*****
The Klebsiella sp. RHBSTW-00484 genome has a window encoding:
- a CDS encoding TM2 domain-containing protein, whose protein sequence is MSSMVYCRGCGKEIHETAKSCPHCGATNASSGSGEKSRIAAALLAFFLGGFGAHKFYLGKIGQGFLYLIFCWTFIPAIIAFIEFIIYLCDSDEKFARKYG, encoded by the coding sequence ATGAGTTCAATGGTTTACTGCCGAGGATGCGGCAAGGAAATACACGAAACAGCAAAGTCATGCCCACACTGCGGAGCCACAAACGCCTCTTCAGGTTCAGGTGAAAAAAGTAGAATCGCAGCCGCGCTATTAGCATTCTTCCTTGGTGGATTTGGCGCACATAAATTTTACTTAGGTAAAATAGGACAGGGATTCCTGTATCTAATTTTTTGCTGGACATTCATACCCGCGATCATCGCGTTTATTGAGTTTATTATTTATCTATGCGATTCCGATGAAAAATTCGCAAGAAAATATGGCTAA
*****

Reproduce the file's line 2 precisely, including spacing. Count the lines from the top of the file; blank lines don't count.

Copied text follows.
- a CDS encoding TM2 domain-containing protein, whose protein sequence is MSSMVYCRGCGKEIHETAKSCPHCGATNASSGSGEKSRIAAALLAFFLGGFGAHKFYLGKIGQGFLYLIFCWTFIPAIIAFIEFIIYLCDSDEKFARKYG, encoded by the coding sequence ATGAGTTCAATGGTTTACTGCCGAGGATGCGGCAAGGAAATACACGAAACAGCAAAGTCATGCCCACACTGCGGAGCCACAAACGCCTCTTCAGGTTCAGGTGAAAAAAGTAGAATCGCAGCCGCGCTATTAGCATTCTTCCTTGGTGGATTTGGCGCACATAAATTTTACTTAGGTAAAATAGGACAGGGATTCCTGTATCTAATTTTTTGCTGGACATTCATACCCGCGATCATCGCGTTTATTGAGTTTATTATTTATCTATGCGATTCCGATGAAAAATTCGCAAGAAAATATGGCTAA